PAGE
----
Thu 21 November 2019
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Scottish Book Trust: Young Writers Awards
Heather Collins, Children's Programme Coordinator of the Scottish Book Trust, writes a guest post for the Young Writers' Hub about the Young Writers' Awards.

In my role as Children’s Programme Coordinator for Scottish Book Trust I’m very fortunate that I get to work on projects with authors who inspire children to read and write. My favourite project to work on however is the one which sees young people inspiring me and my colleagues with their talent.

We launched the Young Writers Awards in 2009 after realising that there were many incredibly gifted young writers who could benefit from a little guidance and support. The programme gives three Scotland-based teenagers, age 14-17, the opportunity to be mentored for six months by an established author. They meet regularly for group workshops and are also introduced to a variety of industry professionals, from editors to agents. At the end of the programme we take them to visit a top London publisher and last year all three of the young mentees performed their work at Scottish Book Trust’s New Writers Showcase in front of an audience of publishers, journalists, booksellers and arts organisation representatives. The young writers finish the programme having had the opportunity to develop their writing skills with the help of a professional but also with a greater understanding of the world of publishing. It’s a superb opportunity.

Our very first mentor was teen author Keith Gray. He led great workshops and made some video podcasts of his top writing tips which you can still access via our website or on YouTube. Our mentor in 2010 was teen author and playwright Cathy Forde. Cathy was a fantastic mentor; her enthusiasm was encouraging to us and to our young writers. The relationship between mentor and mentee is key to the success of a programme such as this and we couldn’t have asked for more. You can also watch videos of Cathy’s creative writing tasks on our website.

Because we can only offer three places on the programme it means that the Young Writers Awards is extremely competitive; we received over one hundred applications last year. There was no doubt that our final three mentees in both years were more than deserving of the opportunity. You can read their work on the Scottish Book Trust website.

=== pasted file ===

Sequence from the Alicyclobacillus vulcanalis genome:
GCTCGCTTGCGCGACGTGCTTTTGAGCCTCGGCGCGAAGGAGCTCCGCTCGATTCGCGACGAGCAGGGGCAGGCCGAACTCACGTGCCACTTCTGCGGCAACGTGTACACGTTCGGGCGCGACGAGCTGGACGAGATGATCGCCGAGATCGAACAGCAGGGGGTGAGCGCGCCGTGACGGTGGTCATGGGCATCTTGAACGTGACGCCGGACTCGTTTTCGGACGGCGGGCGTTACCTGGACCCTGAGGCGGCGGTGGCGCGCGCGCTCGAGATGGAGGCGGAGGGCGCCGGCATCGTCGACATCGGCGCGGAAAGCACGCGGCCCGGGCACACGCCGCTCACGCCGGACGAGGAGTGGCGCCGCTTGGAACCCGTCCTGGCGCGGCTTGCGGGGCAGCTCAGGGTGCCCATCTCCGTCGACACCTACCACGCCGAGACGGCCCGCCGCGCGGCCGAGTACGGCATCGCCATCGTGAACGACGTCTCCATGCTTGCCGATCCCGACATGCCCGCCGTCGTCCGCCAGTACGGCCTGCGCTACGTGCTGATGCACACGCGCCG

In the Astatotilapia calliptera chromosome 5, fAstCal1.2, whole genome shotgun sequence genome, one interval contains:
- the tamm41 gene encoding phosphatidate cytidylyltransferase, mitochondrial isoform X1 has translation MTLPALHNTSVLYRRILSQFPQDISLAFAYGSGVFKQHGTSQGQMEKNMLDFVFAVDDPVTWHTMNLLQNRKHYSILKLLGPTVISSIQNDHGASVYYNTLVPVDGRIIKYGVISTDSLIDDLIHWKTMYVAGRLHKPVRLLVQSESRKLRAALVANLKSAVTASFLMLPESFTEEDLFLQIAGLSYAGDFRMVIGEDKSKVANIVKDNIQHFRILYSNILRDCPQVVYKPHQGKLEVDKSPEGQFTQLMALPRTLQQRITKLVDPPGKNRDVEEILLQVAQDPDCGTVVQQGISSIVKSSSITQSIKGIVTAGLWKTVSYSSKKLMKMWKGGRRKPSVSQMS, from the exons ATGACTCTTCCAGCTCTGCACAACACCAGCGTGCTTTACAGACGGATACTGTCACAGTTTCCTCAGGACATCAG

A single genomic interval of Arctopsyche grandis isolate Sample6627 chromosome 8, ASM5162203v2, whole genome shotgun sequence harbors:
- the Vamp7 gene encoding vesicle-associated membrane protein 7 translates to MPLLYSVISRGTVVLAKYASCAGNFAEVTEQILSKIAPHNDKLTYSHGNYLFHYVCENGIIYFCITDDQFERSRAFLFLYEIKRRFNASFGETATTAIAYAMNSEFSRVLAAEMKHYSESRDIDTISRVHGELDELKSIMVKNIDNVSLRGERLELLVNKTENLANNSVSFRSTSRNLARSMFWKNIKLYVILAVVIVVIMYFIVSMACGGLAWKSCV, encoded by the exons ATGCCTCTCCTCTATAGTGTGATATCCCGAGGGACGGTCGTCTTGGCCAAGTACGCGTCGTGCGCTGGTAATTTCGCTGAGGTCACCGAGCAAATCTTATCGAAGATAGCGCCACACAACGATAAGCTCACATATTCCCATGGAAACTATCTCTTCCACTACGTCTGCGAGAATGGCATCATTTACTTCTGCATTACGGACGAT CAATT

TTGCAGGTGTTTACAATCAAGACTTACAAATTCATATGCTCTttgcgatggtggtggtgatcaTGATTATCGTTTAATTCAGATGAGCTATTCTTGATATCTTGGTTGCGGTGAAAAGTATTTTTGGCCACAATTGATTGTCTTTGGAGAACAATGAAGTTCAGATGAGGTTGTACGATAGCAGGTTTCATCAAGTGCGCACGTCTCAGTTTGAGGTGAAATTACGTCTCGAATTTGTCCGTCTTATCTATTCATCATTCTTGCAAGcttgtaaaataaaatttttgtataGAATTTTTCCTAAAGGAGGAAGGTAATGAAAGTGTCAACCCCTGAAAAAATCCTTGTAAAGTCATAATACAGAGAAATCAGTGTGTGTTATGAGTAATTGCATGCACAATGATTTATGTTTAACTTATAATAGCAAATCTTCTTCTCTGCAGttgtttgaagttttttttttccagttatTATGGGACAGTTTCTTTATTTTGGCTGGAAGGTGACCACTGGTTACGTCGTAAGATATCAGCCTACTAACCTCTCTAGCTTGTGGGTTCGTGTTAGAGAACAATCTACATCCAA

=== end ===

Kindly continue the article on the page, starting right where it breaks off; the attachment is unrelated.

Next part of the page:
As we’d had to disappoint so many writers we decided to hold our very first Young Writers Conference in November 2010. The idea was to offer a one day condensed version of the Young Writers Awards. We had workshops from poet Ryan Van Winkle, novelist Jason Donald and playwright Ella Hickson, as well as performance from Words Per Minute and a discussion about the publishing industry from Francis Bickmore, editor at Canongate, and literary agent Lucy Juckes. The day was a huge success with over forty young writers taking part. We’re planning to hold another conference in November.

Scottish Book Trust is passionate about inspiring readers and writers of all ages but what’s fantastic about working with young writers is the potential for growth. I’m sure that one day I’ll see the work of the young writers we meet sitting on bookshelves. It doesn’t get more exciting than that.

We have recently launched the 2011 Young Writers Awards and are currently accepting applications. The programme will run from October 2011 to February 2012 and I absolutely can’t wait to get started.

Scottish Book Trust is the leading agency for the promotion of literature, reading and writing in Scotland. For more information please visit www.scottishbooktrust.com

Heather Collins

Children’s Programme Coordinator, Scottish Book Trust

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